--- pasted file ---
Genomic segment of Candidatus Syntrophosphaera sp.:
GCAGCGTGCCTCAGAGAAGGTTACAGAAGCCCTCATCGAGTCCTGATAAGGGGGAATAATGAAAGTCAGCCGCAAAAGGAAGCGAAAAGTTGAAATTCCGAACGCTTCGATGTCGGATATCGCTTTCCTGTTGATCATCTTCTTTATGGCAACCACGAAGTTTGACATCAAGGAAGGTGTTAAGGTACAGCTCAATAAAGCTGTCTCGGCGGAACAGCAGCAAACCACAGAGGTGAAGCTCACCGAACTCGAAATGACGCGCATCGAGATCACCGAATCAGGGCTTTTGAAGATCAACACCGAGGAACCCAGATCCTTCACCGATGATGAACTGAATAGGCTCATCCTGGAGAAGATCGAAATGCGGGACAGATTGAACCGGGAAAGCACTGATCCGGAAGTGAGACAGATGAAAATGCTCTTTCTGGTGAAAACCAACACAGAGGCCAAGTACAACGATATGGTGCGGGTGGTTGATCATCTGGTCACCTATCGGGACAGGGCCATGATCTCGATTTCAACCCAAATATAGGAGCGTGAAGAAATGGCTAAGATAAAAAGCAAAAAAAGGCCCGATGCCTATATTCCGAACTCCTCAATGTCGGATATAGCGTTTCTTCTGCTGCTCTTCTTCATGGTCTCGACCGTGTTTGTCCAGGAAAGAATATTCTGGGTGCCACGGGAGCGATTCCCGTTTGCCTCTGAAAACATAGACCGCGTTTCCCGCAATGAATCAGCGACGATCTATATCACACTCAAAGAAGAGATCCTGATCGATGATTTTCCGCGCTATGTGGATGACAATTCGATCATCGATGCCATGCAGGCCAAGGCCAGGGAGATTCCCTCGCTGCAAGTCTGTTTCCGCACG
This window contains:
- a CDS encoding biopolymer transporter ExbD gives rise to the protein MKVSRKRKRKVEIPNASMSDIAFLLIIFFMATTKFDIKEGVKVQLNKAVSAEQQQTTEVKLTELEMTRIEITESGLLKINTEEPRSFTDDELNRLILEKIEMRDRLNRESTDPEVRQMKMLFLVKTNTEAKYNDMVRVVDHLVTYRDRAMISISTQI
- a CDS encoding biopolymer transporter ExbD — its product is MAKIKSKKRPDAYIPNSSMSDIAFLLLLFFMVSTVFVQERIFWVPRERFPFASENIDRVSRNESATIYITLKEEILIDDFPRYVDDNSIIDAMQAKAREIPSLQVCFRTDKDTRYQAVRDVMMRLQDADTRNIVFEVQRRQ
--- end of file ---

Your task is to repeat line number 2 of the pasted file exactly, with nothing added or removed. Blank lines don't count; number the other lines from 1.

GCAGCGTGCCTCAGAGAAGGTTACAGAAGCCCTCATCGAGTCCTGATAAGGGGGAATAATGAAAGTCAGCCGCAAAAGGAAGCGAAAAGTTGAAATTCCGAACGCTTCGATGTCGGATATCGCTTTCCTGTTGATCATCTTCTTTATGGCAACCACGAAGTTTGACATCAAGGAAGGTGTTAAGGTACAGCTCAATAAAGCTGTCTCGGCGGAACAGCAGCAAACCACAGAGGTGAAGCTCACCGAACTCGAAATGACGCGCATCGAGATCACCGAATCAGGGCTTTTGAAGATCAACACCGAGGAACCCAGATCCTTCACCGATGATGAACTGAATAGGCTCATCCTGGAGAAGATCGAAATGCGGGACAGATTGAACCGGGAAAGCACTGATCCGGAAGTGAGACAGATGAAAATGCTCTTTCTGGTGAAAACCAACACAGAGGCCAAGTACAACGATATGGTGCGGGTGGTTGATCATCTGGTCACCTATCGGGACAGGGCCATGATCTCGATTTCAACCCAAATATAGGAGCGTGAAGAAATGGCTAAGATAAAAAGCAAAAAAAGGCCCGATGCCTATATTCCGAACTCCTCAATGTCGGATATAGCGTTTCTTCTGCTGCTCTTCTTCATGGTCTCGACCGTGTTTGTCCAGGAAAGAATATTCTGGGTGCCACGGGAGCGATTCCCGTTTGCCTCTGAAAACATAGACCGCGTTTCCCGCAATGAATCAGCGACGATCTATATCACACTCAAAGAAGAGATCCTGATCGATGATTTTCCGCGCTATGTGGATGACAATTCGATCATCGATGCCATGCAGGCCAAGGCCAGGGAGATTCCCTCGCTGCAAGTCTGTTTCCGCACG